Friday, February 29, 2008

So You Want to be President?

A. Title: So You Want to be President?

B. Author: Judith St. George

C. Illustrator: David Small

D. Publisher: Philomel Books, a division of Penguin Putnam Books

E. Genre: Picture Book - Informational Text

F. Reading Level: Grades 3 - 5

G. Awards: Caldecott Honor Book, ALA Notable Children's Book

H. Summary: So You Want to be President? is an extremely entertaining and hilarious children's picture book about our country's presidents. This book goes over what it takes to become president mostly by grouping the presidents together by characteristics that they share. Some of the information about our former presidents has been on who has served in one of our country's wars, what fun activities they've done in the White House, common names, birth places, age, sense of humor, physical appearance, related presidents, siblings, and the list goes on and on. The book has a great combination of real facts, fun facts, and hilarious images (Presidents included go from George Washington to Bill Clinton). The illustrations are done in ink, watercolor, and pastel chalk. The backgrounds are all colorful, lively, and entertaining. Each page has a pictures of presidents, and in the back of the book is an index that tells which president is on which page. The back of the book also has section of information on all of the presidents up to Bill Clinton; each president has a few lines devoted solely to them.

I. Response: I absolutely love So You Want to be President? I wish in fourth and fifth grade, when I remember studying the presidents and our nation's history, that we had had this book as a resource. I think the book has the perfect combination of real facts, fun facts, and comedy to get students interested in the topic of our former presidents, and to maybe even lighten to mood and the amount that the students have to learn. The illustrations are enough to keep any child entertained; the pictures are very comical and the presidents' faces and features tend to be over-done, kind of like the cartoon artists that draw a picture of you surfing or roller skating with the giant head.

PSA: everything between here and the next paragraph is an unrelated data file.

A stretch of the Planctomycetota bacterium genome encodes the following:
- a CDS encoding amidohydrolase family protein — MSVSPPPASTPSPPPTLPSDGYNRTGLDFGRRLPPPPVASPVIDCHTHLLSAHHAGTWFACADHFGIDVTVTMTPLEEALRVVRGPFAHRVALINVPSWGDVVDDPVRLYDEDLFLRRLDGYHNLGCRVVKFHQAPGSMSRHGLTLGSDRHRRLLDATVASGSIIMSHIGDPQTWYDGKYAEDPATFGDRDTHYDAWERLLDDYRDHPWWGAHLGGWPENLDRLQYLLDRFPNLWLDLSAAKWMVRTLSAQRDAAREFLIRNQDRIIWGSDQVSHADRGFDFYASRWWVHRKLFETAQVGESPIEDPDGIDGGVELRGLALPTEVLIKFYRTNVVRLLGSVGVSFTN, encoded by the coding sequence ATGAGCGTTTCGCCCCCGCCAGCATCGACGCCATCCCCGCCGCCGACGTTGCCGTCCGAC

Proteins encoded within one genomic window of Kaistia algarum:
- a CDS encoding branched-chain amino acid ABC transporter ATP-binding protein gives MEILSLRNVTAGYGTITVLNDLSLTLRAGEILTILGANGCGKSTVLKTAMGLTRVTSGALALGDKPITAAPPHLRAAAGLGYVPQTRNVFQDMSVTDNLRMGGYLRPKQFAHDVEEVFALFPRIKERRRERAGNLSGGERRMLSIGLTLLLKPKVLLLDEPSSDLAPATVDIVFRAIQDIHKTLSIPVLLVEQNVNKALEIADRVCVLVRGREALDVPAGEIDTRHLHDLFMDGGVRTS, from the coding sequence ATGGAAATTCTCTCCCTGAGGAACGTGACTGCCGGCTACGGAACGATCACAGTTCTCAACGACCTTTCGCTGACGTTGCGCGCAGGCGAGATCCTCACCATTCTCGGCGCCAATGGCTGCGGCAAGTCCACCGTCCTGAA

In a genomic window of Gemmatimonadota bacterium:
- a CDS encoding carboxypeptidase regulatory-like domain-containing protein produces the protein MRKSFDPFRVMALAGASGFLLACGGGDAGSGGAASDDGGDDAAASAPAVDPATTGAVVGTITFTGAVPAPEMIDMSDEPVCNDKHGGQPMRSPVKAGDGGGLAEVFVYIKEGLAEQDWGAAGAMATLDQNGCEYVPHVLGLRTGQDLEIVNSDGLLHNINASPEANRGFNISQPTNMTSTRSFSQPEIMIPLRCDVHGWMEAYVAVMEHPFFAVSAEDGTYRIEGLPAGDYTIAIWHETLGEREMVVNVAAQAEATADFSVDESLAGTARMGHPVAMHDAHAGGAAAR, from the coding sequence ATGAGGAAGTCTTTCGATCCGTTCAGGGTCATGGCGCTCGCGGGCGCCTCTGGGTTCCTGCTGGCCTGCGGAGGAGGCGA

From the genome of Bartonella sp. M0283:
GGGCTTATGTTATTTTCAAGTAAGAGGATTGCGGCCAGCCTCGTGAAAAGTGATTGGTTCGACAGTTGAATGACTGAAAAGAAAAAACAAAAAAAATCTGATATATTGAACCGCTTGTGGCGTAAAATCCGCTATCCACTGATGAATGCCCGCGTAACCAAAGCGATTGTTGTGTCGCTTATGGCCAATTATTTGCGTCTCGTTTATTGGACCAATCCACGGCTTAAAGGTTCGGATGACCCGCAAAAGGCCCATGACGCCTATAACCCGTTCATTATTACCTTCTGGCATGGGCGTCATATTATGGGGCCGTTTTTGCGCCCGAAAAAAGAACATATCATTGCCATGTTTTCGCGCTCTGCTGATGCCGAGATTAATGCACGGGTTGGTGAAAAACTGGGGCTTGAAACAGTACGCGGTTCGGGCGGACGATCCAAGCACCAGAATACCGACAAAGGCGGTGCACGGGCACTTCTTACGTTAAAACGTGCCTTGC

J. Teaching Ideas: Reading So You Want to be President? would make the perfect book to read as a class, or to the class, as a transition into a unit on our nation's former presidents. Not only does this book discuss facts about many of the presidents, it gives some great facts on what it actually takes to become president: age restrictions and the oath that all presidents have to take. When I did a simple search online, I found lesson plan after lesson plan. One website I found, TeacherVision, had ten ideas to use in the classroom; some of the ideas include creating a game show about that presidents with 'life-lines' and 'phone-a-friend,' students could pick one president to research for a presentation (dress up like your president), make a running for president speech, etc. Scholastic also has a lesson plan on So You Want to be President? This lesson plan involves writing details and characteristics of students' lives, creating a time-line, students should also include what they plan to accomplish in their life. The number of classroom applications that this book has are so large, I couldn't even sort through all of the internet lesson plans I found. So You Want to be President? is a great addition for the upper elementary grade classrooms!

Wednesday, February 27, 2008

Big Talk: Poems for Four Voices

A. Title: Big Talk: Poems for Four Voices

B. Author: Paul Fleischman

C. Illustrator: Beppe Giacobbe

D. Publisher: Candlewick Press

E. Genre: Poetry Book/Picture Book

F. Reading Level: Grades 1-3